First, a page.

Sunday, April 20, 2008

A Question of Impressions

For those of you not familiar with North American birds, this is a wild bird, not a domesticate; a wood duck. There's a couple nesting across the street from my house on the Sparkill pond; this photograph of the male was taken this morning.

In examining all the questions about life, I have pointed out on a number of occasions that the only thing that seems absolutely certain at any given moment is that we inhabit the body we inhabit, and have the experiences we experience.

Attempting to interpret these facts, to insert them into cosmologies, intellectual structures, to manufacture meanings comes after the fact.

It seems as though the human mind has a obsessive need to meddle with everything. Some Zen masters discuss the conceptual mind with undisguised contempt ...as though we ought to stomp it out like a fire ...and there are times when I completely agree with them.

The summary of our experience is impressions. Impressions are the collective records of all our sensory foods, as acquired by all of our sensory organs.

If we choose to be sensitive to our life, rather than accepting the insensitivity we usually default to, we may notice that all of these things we call impressions are food. The body we inhabit is constantly drinking in life from every direction and with every sense, both inner and outer. This feeding on what is taking place never ends. Whether we are conscious of it or not, every bit of life, every moment we encounter, every sound we hear and touch we sense is food.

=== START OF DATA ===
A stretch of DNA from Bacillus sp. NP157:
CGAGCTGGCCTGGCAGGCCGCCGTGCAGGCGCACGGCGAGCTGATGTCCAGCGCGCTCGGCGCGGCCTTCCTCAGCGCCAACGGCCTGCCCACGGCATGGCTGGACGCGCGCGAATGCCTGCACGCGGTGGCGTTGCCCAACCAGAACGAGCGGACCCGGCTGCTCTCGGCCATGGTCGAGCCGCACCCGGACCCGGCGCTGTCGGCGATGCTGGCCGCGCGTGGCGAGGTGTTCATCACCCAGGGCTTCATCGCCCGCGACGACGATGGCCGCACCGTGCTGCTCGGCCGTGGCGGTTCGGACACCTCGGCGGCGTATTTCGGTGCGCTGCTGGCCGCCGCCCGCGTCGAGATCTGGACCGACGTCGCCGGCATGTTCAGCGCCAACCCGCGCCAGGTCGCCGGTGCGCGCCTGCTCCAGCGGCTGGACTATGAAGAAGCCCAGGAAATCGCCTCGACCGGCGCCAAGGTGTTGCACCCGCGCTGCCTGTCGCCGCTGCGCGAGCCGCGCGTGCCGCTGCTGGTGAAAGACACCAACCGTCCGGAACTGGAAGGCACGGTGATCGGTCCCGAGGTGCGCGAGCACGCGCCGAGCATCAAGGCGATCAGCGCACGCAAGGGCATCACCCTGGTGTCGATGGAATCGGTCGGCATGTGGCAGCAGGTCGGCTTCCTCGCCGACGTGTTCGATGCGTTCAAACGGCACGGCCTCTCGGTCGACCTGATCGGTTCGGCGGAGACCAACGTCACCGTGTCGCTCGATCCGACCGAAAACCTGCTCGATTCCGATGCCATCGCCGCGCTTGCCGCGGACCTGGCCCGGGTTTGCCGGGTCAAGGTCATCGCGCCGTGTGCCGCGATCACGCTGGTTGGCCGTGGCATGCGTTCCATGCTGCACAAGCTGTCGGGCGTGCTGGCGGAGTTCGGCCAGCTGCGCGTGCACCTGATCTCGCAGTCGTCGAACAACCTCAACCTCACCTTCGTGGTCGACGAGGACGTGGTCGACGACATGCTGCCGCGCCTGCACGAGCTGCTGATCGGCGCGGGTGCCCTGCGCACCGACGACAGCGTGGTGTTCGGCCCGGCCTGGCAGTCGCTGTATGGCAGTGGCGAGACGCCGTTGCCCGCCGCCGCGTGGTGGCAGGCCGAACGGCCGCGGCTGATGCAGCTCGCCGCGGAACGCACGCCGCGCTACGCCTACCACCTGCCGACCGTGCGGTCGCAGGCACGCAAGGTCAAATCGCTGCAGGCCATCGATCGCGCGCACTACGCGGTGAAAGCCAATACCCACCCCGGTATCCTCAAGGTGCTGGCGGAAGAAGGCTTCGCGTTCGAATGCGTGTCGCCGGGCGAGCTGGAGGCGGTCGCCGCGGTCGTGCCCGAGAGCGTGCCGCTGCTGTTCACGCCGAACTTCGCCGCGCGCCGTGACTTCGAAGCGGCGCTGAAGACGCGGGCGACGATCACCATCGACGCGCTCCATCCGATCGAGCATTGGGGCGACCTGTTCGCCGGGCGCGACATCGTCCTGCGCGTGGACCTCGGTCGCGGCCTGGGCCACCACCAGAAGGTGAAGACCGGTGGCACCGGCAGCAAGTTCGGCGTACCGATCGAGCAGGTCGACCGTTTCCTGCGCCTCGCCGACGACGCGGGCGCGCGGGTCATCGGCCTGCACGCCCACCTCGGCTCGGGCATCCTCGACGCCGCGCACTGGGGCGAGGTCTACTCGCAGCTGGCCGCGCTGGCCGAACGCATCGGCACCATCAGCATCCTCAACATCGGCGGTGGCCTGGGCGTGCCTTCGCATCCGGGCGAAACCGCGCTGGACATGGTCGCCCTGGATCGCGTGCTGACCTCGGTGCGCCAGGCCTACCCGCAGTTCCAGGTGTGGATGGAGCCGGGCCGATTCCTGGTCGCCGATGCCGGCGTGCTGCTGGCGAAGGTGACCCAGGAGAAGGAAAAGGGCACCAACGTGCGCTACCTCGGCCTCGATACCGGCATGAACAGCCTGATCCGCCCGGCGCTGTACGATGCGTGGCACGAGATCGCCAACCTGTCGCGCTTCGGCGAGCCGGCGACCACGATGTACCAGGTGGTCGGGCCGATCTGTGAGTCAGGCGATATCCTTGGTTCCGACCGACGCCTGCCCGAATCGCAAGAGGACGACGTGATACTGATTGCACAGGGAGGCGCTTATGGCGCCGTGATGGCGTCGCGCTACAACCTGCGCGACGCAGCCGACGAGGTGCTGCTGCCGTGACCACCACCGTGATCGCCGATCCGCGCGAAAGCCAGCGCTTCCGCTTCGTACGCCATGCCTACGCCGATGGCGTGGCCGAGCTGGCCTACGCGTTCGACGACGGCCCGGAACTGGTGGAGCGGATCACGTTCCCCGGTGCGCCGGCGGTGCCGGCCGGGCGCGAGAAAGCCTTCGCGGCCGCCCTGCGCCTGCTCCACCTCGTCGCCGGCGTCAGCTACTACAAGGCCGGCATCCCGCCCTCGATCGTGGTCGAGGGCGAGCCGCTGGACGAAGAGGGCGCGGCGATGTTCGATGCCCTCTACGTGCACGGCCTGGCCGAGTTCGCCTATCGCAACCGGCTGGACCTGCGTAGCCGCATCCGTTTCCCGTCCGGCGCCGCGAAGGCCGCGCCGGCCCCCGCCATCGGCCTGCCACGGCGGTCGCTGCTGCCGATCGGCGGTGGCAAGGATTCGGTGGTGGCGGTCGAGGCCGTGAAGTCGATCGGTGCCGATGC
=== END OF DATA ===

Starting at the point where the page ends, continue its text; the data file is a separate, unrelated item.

Mankind evolved to take in impressions of the natural world. (This isn't my idea; it's taken from the Nobel prize-winning biologist Edward O. Wilson.) And no matter what cosmology, religious practice, or science we choose to sign onto, this particular fact seems self-evident. It isn't possible for men to have evolved in any other way, no matter what we have since appended to the situation with our artifice and technology.

The conditions of modern life have caused a great deal of what we eat in terms of impressions to deteriorate. To be sure, we have created a lot of wonderful and interesting impressions along the way, especially those that emerge from the arts. The fact remains that an overwhelming number of the urban and technological impressions we are inundated with probably have a debilitating effect on us. Edward O. Wilson argues that a failure to take in a sufficient amount of natural impressions leads to a form of psychopathy. Given the current state of society at large, I'd say this might well be true.